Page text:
Revisiting the 2002 NIE
Former National Intelligence Officer for the Near East and South Asia Paul R. Pillar's article in National Interest online, "The Other Intelligence Assessments on Iraq", has garnered attention throughout the blogosphere. In the article, Pillar argued that: "The tremendous notoriety the estimate on weapons programs achieved has been all out of proportion to any role it played, or should have played, in the decision to launch the war." In reference to two recently published intelligence reports on post-Saddam Iraq from 2003, Pillar wrote: "The other two assessments spoke directly to the instability, conflict, and black hole for blood and treasure that over the past four years we have come to know as Iraq."
Taken in their entirety, the Intelligence Council's reports cannot be seen as prescient. They said that the road to democracy would be hard and there was potential for violence. Well, sure. But, when we look at the details of the agencies' predictions, we find that, where they were not hopelessly hedged, they were wrong at least as often as they were right.
Though Hinderaker admitted, "I have no idea how much weight President Bush gave to these intelligence reports." Not much, Pillar thinks. President Bush's tenure is coming to an end, so more important is how much weight did our present aspirants to the presidency give these intelligence reports?
Former-Secretary of State Colin Powell, speaking on Meet the Press on June 10, discussed in detail the 2002 National Intelligence Estimate that dealt with Iraq's unconventional weapons program. Regarding his February 6, 2003 address at the United Nations, which was largely based on the NIE, he said:
And so I went to the UN having dumped a lot of stuff on the side of the road because it wasn't multiple source. It might have been right, but it wasn't multiple source and I wouldn't use it. And the reason you see Director Tenet sitting behind me is because I wanted to make sure and he wanted to make sure that people understood I was not making a political statement. I was making a statement of the facts as we knew them.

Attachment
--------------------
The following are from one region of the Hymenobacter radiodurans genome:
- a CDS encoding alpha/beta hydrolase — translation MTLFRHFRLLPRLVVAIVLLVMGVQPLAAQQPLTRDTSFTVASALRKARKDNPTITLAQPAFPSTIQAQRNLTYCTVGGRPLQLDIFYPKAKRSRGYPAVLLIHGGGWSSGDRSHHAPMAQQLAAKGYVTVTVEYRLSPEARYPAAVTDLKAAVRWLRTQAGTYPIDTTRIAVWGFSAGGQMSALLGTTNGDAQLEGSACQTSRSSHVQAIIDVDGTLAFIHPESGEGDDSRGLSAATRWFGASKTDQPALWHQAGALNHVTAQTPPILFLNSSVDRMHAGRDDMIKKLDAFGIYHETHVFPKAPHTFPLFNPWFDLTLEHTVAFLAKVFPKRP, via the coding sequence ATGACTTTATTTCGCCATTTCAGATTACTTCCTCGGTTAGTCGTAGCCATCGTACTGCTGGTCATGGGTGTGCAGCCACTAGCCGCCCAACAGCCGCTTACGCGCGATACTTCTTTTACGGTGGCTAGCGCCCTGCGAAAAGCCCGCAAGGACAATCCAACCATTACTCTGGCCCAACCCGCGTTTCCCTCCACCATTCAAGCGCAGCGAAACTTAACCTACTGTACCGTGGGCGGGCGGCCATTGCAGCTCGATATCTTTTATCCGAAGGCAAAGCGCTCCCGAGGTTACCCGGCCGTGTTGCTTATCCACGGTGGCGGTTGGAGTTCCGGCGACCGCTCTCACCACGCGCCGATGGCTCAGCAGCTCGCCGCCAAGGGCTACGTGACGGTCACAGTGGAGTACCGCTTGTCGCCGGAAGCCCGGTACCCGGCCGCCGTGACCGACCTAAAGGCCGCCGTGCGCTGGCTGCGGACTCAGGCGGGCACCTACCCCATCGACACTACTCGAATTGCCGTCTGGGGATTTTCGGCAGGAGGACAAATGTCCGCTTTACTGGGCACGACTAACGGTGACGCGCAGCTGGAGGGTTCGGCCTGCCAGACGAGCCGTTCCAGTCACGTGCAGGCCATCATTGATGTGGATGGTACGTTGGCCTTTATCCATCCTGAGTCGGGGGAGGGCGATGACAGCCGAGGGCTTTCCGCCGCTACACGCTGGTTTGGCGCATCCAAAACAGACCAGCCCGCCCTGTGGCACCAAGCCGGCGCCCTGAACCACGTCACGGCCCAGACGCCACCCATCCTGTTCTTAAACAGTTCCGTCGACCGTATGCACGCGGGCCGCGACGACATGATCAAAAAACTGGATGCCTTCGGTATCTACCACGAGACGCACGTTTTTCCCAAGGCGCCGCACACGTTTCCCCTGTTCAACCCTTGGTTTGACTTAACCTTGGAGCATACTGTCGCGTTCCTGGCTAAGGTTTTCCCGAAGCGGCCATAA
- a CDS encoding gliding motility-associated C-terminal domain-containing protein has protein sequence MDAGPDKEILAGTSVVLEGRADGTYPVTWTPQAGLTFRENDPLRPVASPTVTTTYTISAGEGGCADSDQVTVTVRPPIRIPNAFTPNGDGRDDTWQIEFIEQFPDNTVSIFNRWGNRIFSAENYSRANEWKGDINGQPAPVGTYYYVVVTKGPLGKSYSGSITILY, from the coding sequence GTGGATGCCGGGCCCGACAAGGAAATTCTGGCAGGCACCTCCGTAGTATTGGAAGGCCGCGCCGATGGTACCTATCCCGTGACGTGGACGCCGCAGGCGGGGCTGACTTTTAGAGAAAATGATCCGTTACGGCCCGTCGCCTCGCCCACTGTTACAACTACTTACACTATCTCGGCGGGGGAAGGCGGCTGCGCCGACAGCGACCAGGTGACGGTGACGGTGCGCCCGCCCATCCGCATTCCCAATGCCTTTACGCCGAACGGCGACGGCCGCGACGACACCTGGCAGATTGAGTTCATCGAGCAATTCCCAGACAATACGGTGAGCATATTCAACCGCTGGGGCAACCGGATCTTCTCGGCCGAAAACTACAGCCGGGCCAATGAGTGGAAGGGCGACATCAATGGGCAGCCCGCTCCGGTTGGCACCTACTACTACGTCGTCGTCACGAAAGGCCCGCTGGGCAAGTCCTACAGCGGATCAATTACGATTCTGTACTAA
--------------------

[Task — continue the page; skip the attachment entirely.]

Now, those same facts, that same set of facts, was available to the Congress the previous fall in the National Intelligence Estimate that the Congress asked for. But I notice a lot of candidates are now saying they didn't read it. But it was up there and they asked for it.
Senators and Congressman probably attended countless briefings with intelligence analysts and policy experts in preparation to vote for or against the authorization of force against Iraq. So, what difference could the October 2002 NIE possibly have made in the decision-making process?
Quite a big one. In November 2005, former-Senator and Intelligence Committee Chairman Bob Graham took to the pages of The Washington Post to explain the 2002 NIE and its impact on his vote against authorizing the use of force in Iraq:
There were troubling aspects to this 90-page document. While slanted toward the conclusion that Hussein possessed weapons of mass destruction stored or produced at 550 sites, it contained vigorous dissents on key parts of the information, especially by the departments of State and Energy. Particular skepticism was raised about aluminum tubes that were offered as evidence Iraq was reconstituting its nuclear program. As to Hussein's will to use whatever weapons he might have, the estimate indicated he would not do so unless he was first attacked.
One would hope that those senators in office in 2002-2003 who seek the presidency in 2008 studied the NIE in as much detail as Graham, seeking out all the available information to make an informed decision. One would be disappointed.
WOLF BLITZER: Senator Clinton, do you regret voting the authorize the president to use force against Saddam Hussein in Iraq without actually reading the national intelligence estimate, the classified document laying out the best U.S. intelligence at that time?
HILLARY CLINTON: Wolf, I was thoroughly briefed. I knew all the arguments. I knew all of what the Defense Department, the CIA, the State Department were all saying. And I sought dissenting opinions, as well as talking to people in previous administrations and outside experts.
You know, that was a sincere vote based on my assessment that sending inspectors back into Iraq to determine once and for all whether Saddam Hussein had weapons of mass destruction and using coercive diplomacy was not an unreasonable act.